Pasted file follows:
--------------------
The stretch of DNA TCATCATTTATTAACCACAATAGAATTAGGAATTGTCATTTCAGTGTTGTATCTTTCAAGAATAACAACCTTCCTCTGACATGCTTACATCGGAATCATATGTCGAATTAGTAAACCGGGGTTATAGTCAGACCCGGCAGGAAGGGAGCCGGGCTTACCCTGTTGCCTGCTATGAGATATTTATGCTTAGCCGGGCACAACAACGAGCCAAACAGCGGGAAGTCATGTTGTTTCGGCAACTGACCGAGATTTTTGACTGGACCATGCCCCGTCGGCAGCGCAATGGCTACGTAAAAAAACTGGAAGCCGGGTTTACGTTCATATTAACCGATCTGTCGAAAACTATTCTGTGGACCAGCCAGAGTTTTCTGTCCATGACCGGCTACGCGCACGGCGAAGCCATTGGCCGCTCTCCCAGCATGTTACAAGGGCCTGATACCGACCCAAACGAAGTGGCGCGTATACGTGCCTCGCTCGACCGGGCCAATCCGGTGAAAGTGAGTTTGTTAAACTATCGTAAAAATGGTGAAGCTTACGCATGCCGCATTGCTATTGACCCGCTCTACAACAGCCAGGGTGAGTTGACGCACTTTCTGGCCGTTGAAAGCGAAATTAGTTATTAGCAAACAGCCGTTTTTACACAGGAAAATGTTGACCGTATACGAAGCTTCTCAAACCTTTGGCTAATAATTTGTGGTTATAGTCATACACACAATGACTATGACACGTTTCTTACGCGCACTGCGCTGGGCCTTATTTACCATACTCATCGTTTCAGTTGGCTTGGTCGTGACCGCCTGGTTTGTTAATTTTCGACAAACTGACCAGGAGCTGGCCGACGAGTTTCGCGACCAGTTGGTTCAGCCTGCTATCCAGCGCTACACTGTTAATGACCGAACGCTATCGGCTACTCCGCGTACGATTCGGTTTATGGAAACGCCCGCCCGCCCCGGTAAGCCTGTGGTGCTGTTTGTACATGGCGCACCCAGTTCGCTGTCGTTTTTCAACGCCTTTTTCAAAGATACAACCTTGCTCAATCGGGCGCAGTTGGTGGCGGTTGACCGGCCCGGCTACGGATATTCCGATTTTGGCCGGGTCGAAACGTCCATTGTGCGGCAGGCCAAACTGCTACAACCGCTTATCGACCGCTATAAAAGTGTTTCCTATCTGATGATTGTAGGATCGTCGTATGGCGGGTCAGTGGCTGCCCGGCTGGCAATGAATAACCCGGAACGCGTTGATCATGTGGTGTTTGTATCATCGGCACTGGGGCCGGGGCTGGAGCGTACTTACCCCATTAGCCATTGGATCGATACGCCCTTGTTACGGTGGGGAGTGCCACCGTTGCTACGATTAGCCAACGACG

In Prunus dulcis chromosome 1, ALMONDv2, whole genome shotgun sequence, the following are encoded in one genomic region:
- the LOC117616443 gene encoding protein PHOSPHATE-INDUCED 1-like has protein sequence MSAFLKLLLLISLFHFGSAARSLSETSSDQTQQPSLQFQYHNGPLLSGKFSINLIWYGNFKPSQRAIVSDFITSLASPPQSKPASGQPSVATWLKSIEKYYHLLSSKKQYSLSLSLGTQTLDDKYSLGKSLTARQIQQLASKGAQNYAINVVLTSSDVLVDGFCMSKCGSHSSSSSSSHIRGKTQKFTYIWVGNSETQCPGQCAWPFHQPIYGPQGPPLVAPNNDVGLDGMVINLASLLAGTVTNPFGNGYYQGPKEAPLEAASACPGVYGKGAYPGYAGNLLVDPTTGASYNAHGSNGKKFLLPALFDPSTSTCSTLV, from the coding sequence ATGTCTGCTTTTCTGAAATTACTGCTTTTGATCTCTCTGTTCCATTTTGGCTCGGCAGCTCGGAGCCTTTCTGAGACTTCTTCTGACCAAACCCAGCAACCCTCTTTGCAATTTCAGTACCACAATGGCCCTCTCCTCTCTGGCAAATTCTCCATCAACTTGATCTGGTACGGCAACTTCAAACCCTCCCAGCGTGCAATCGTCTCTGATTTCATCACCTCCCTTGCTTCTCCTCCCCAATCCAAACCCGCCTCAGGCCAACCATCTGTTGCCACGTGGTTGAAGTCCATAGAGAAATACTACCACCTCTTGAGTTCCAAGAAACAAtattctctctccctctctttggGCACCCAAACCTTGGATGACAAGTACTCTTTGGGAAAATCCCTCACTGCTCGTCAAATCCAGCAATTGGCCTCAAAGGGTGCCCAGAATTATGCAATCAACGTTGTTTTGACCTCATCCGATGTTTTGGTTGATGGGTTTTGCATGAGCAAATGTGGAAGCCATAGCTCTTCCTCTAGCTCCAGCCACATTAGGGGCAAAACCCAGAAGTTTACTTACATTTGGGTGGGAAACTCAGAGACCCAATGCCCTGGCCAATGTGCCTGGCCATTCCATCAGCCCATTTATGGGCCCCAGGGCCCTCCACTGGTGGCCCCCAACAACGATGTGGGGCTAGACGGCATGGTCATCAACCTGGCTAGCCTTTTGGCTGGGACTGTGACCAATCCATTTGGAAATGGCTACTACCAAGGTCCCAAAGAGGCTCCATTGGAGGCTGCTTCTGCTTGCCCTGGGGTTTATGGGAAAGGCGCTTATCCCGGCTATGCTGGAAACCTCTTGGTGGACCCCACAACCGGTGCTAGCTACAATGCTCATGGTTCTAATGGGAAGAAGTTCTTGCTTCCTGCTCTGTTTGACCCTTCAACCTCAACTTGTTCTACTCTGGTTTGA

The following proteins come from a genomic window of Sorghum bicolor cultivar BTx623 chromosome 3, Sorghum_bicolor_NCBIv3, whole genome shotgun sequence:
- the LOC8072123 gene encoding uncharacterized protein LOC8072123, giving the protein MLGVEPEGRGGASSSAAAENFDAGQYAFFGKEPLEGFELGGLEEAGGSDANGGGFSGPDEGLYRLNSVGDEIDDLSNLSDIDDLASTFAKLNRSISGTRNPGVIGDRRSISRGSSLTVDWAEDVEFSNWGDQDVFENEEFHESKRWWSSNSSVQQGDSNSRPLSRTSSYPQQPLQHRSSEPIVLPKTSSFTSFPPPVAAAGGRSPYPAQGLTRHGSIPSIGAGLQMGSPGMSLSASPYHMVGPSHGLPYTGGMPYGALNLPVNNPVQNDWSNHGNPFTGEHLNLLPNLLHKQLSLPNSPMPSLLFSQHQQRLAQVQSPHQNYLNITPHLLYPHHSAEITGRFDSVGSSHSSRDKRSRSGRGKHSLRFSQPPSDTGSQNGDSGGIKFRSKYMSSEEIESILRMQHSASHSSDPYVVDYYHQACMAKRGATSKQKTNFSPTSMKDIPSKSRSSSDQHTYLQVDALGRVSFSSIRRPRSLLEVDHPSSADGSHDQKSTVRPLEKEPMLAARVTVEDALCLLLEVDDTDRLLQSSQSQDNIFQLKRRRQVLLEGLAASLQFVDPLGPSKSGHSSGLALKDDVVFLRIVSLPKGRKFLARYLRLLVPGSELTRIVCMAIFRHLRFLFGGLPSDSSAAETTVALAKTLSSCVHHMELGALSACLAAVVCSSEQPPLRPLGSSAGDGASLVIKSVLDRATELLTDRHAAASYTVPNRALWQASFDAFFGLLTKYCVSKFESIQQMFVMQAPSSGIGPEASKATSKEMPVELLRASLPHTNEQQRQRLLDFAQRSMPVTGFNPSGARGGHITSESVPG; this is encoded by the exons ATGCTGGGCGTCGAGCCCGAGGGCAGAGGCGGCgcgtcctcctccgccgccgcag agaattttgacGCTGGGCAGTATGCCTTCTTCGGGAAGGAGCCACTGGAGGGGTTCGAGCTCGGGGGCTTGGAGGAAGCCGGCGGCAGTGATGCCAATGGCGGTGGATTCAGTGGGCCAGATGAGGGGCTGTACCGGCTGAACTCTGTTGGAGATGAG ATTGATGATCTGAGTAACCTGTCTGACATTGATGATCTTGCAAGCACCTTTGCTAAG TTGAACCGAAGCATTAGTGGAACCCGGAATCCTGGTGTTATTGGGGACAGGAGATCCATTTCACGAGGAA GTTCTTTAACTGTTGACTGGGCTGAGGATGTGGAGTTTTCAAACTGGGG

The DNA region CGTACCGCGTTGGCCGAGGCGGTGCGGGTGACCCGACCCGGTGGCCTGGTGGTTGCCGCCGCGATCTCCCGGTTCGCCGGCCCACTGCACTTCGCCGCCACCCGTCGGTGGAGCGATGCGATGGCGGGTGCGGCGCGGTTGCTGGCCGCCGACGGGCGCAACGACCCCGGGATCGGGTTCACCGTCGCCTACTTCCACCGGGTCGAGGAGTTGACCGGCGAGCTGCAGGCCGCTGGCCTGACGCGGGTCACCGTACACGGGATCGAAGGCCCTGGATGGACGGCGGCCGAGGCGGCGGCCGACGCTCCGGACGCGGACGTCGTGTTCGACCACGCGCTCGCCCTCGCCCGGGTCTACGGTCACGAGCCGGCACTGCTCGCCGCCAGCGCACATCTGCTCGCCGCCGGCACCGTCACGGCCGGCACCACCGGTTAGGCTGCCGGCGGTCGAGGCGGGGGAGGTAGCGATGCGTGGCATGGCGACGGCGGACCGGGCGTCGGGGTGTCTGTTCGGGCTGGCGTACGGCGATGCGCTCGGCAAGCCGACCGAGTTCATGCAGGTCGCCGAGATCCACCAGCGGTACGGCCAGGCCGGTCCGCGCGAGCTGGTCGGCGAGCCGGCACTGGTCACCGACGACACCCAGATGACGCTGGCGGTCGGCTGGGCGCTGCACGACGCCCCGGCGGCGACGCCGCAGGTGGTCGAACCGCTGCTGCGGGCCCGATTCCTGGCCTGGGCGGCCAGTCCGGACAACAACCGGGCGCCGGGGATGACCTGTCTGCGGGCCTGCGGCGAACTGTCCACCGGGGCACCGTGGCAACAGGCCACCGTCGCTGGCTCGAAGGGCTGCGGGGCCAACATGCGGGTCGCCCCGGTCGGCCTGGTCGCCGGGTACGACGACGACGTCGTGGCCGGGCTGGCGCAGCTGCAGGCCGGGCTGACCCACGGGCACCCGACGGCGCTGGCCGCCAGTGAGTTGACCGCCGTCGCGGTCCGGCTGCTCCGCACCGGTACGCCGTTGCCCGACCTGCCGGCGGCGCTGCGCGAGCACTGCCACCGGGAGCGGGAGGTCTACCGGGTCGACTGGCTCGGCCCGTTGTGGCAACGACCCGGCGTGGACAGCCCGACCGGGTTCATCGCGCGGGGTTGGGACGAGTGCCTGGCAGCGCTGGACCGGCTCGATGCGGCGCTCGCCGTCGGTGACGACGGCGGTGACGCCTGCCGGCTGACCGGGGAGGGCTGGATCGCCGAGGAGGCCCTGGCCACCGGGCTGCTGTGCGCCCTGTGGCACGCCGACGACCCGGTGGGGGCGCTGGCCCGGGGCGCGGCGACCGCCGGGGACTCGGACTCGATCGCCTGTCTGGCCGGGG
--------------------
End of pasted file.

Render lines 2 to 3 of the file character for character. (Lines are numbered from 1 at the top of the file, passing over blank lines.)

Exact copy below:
In Prunus dulcis chromosome 1, ALMONDv2, whole genome shotgun sequence, the following are encoded in one genomic region:
- the LOC117616443 gene encoding protein PHOSPHATE-INDUCED 1-like has protein sequence MSAFLKLLLLISLFHFGSAARSLSETSSDQTQQPSLQFQYHNGPLLSGKFSINLIWYGNFKPSQRAIVSDFITSLASPPQSKPASGQPSVATWLKSIEKYYHLLSSKKQYSLSLSLGTQTLDDKYSLGKSLTARQIQQLASKGAQNYAINVVLTSSDVLVDGFCMSKCGSHSSSSSSSHIRGKTQKFTYIWVGNSETQCPGQCAWPFHQPIYGPQGPPLVAPNNDVGLDGMVINLASLLAGTVTNPFGNGYYQGPKEAPLEAASACPGVYGKGAYPGYAGNLLVDPTTGASYNAHGSNGKKFLLPALFDPSTSTCSTLV, from the coding sequence ATGTCTGCTTTTCTGAAATTACTGCTTTTGATCTCTCTGTTCCATTTTGGCTCGGCAGCTCGGAGCCTTTCTGAGACTTCTTCTGACCAAACCCAGCAACCCTCTTTGCAATTTCAGTACCACAATGGCCCTCTCCTCTCTGGCAAATTCTCCATCAACTTGATCTGGTACGGCAACTTCAAACCCTCCCAGCGTGCAATCGTCTCTGATTTCATCACCTCCCTTGCTTCTCCTCCCCAATCCAAACCCGCCTCAGGCCAACCATCTGTTGCCACGTGGTTGAAGTCCATAGAGAAATACTACCACCTCTTGAGTTCCAAGAAACAAtattctctctccctctctttggGCACCCAAACCTTGGATGACAAGTACTCTTTGGGAAAATCCCTCACTGCTCGTCAAATCCAGCAATTGGCCTCAAAGGGTGCCCAGAATTATGCAATCAACGTTGTTTTGACCTCATCCGATGTTTTGGTTGATGGGTTTTGCATGAGCAAATGTGGAAGCCATAGCTCTTCCTCTAGCTCCAGCCACATTAGGGGCAAAACCCAGAAGTTTACTTACATTTGGGTGGGAAACTCAGAGACCCAATGCCCTGGCCAATGTGCCTGGCCATTCCATCAGCCCATTTATGGGCCCCAGGGCCCTCCACTGGTGGCCCCCAACAACGATGTGGGGCTAGACGGCATGGTCATCAACCTGGCTAGCCTTTTGGCTGGGACTGTGACCAATCCATTTGGAAATGGCTACTACCAAGGTCCCAAAGAGGCTCCATTGGAGGCTGCTTCTGCTTGCCCTGGGGTTTATGGGAAAGGCGCTTATCCCGGCTATGCTGGAAACCTCTTGGTGGACCCCACAACCGGTGCTAGCTACAATGCTCATGGTTCTAATGGGAAGAAGTTCTTGCTTCCTGCTCTGTTTGACCCTTCAACCTCAACTTGTTCTACTCTGGTTTGA